America, reconnect with the world
Last September, I grieved. In April, I visited lower Manhattan, where floodlights boosted towers of light that magically seemed to touch the skies.Skip to next paragraph
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What a year this has been By for America and for the rest of the world. Immediately after Sept. 11, 2001, Americans had to learn, or relearn, some basic lessons about the nature of the world, lessons about human vulnerability and interdependence, and about the importance of our values to who we are.
During the somber days and weeks that followed last year's horrifying attacks, most Americans in New York City, in Washington, in Pennsylvania, and in communities throughout the land seemed to connect almost instinctively with those truths. People looked after each other. Messages of condolence and support streamed in from around the world, and Americans took heart from those acts of friendship. President Bush showed inspired leadership by stressing that the terrorists had attacked the fabric of civilized life, and by pulling together a truly global coalition to confront them.
Now, too many of those lessons seem in danger of being lost. A few weeks ago Vice President Dick Cheney and Defense Secretary Donald Rumsfeld started arguing that the United States has the right to initiate a war against Iraq and to do so alone, if need be.
These arguments met with a tsunami of opposition from allies, and considerable criticism at home. So the administration backtracked. President Bush agreed to consult with Congress before launching a new war against Iraq, and to seek a resolution from the UN that could act as an ultimatum against President Saddam Hussein.
With the big speeches Bush has made this week, he has taken some small steps toward this broader approach. But he and his Cabinet members still claim they don't need any formal declaration of war from Congress before they launch operations against Iraq. And they warn, too, that they would not feel constrained from starting this war by anything that the UN might achieve in the meantime, including resuming weapons inspections in Iraq.
This president's unilateralism is very different from the approach pursued by the first President Bush 12 years ago, in the buildup to Operation Desert Storm. After Mr. Hussein invaded Kuwait in 1990, the first President Bush went almost immediately to the UN Security Council, winning a resolution that confirmed that Iraq's invasion and annexation of Kuwait were illegal and should be reversed. After several mediation attempts failed, the president won a further UN resolution warning Hussein to leave Iraq by Jan. 15 or else.
In early January 1991, many in Congress remained wary of war. But three days before the UN deadline, Congress passed a resolution authorizing use of the military "to drive Iraqi forces out of occupied Kuwait to gain compliance with the UN resolutions." Bush and his advisers had leveraged the global legitimacy their plans had won into the domestic mandate they rightly felt they needed before launching Desert Storm.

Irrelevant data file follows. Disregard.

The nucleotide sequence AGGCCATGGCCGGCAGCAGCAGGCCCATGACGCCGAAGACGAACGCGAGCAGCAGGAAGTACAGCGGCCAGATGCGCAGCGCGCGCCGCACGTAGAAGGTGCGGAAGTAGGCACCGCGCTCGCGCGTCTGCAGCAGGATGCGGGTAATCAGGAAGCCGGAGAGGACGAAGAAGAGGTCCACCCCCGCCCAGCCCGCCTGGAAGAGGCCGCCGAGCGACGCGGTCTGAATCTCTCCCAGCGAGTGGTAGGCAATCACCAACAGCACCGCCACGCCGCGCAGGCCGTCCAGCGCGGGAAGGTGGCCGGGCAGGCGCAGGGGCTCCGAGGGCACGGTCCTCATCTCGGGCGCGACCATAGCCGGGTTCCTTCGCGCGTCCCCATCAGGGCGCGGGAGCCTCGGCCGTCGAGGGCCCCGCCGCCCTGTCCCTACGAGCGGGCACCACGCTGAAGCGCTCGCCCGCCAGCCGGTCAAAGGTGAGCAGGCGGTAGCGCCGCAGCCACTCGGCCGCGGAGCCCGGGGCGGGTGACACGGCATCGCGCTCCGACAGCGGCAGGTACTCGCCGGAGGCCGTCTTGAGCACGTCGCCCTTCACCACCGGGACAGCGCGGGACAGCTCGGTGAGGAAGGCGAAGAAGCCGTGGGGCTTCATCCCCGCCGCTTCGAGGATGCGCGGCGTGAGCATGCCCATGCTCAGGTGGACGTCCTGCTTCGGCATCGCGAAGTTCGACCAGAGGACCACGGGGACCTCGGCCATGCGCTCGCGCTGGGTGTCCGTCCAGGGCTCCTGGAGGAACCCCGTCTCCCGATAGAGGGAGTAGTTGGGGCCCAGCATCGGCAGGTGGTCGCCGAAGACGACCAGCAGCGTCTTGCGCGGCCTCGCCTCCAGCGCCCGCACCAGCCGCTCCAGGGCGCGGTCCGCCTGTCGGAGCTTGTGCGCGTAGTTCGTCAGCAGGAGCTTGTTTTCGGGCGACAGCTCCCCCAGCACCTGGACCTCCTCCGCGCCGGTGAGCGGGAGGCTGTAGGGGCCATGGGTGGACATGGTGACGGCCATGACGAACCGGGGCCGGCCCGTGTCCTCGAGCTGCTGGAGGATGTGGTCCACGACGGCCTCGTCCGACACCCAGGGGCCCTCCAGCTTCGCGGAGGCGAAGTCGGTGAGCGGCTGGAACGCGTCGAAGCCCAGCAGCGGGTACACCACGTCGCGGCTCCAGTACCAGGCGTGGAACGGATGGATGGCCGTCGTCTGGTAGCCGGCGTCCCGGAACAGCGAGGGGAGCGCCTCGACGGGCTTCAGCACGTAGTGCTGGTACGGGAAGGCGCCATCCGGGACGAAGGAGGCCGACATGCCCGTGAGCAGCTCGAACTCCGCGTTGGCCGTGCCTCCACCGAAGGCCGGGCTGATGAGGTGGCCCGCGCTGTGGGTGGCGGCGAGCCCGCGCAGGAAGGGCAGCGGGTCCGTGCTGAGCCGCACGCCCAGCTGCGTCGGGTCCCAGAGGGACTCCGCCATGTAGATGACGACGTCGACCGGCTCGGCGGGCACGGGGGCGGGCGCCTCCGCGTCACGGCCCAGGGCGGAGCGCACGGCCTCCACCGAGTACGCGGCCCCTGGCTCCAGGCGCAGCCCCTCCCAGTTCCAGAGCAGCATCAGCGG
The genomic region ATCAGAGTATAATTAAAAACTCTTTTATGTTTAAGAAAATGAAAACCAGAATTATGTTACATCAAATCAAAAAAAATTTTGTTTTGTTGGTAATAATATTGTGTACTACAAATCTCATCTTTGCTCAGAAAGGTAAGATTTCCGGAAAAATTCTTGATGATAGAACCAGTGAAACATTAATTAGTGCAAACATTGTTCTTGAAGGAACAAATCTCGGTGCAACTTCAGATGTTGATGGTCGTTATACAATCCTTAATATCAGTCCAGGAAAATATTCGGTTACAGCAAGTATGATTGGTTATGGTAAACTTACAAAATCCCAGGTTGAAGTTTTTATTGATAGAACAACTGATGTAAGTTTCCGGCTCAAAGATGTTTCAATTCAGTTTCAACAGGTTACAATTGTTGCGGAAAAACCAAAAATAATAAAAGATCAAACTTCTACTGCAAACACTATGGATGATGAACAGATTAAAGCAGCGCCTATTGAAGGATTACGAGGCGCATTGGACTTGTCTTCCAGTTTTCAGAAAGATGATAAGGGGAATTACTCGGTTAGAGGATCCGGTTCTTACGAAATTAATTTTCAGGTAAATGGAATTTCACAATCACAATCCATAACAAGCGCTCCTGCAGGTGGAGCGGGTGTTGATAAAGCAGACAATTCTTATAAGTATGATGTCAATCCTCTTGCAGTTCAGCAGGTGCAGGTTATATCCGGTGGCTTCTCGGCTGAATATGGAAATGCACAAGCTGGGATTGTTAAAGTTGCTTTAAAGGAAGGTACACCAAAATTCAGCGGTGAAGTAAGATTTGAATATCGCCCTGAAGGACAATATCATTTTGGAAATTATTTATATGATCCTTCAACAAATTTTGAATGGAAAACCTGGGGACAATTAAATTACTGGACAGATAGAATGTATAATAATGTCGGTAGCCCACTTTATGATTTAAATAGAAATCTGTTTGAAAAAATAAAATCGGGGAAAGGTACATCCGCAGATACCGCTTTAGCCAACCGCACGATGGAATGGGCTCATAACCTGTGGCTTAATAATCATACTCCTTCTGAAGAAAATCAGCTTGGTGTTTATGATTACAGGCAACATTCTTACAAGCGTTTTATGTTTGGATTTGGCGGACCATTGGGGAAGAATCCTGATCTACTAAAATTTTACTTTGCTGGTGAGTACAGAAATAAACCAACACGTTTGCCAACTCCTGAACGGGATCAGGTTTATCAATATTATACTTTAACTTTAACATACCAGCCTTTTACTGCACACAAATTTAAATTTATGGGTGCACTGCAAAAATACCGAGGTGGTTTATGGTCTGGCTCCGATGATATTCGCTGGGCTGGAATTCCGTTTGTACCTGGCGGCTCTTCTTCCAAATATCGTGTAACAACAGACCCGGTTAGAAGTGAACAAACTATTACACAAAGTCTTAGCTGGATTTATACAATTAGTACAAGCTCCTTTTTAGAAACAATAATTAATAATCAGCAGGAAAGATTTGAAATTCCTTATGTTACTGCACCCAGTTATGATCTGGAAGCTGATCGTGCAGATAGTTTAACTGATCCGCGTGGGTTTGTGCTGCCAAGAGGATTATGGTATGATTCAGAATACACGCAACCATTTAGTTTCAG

The current President Bush seems to have turned away from such diplomatic-political subtlety, and from the focus on global coalition-maintenance that marked his father's statesmanship. Why? Did he not appreciate the value of the broad global coalition that backed his military campaign against the Taliban? Why does he seem so close to following the reckless, unilateralist policies that Messrs. Cheney and Rumsfeld apparently favor?
Meanwhile, another kind of American unilateralism is already threatening to undermine the fragile political gains in Afghanistan. This is the unilateralism of the tight purse and the blinkered vision. The Afghan allies that Washington had won to its cause last fall were attracted, in the main, by the promise of a new era of security and development in their long-troubled land. Believing in that vision, they agreed to act forcefully against the Taliban, and to help uproot Al Qaeda from their land. American officials made visionary promises that this time round they would not turn their backs on Afghanistan after victory.
The US would not have had to underwrite the rebuilding of Afghanistan on its own. It had a broad coalition ready to help. But this vital reconstruction effort required American leadership just as much as the military effort did.
So far, Washington's commitment to spearheading the real social and political rehabilitation of Afghanistan has fallen far short. Afghans still face a chronic lack of public security. Now the administration wants to shift attention and massive spending to preparations for a foolhardy new venture in Iraq.
It is not too late to reverse course. Many international statesmen stand ready to help explore the kinds of initiatives that can ease worries about Hussein's weapons programs, and deescalate tensions. There are measures short of war that can and must be tried with Iraq, as with North Korea.
Nor is it too late to do better by Afghanistan, either. What it takes in both cases is a reconnection with the deep lesson of last Sept. 11: American interdependency with the rest of the world.
Helena Cobban is the author of five books on international issues.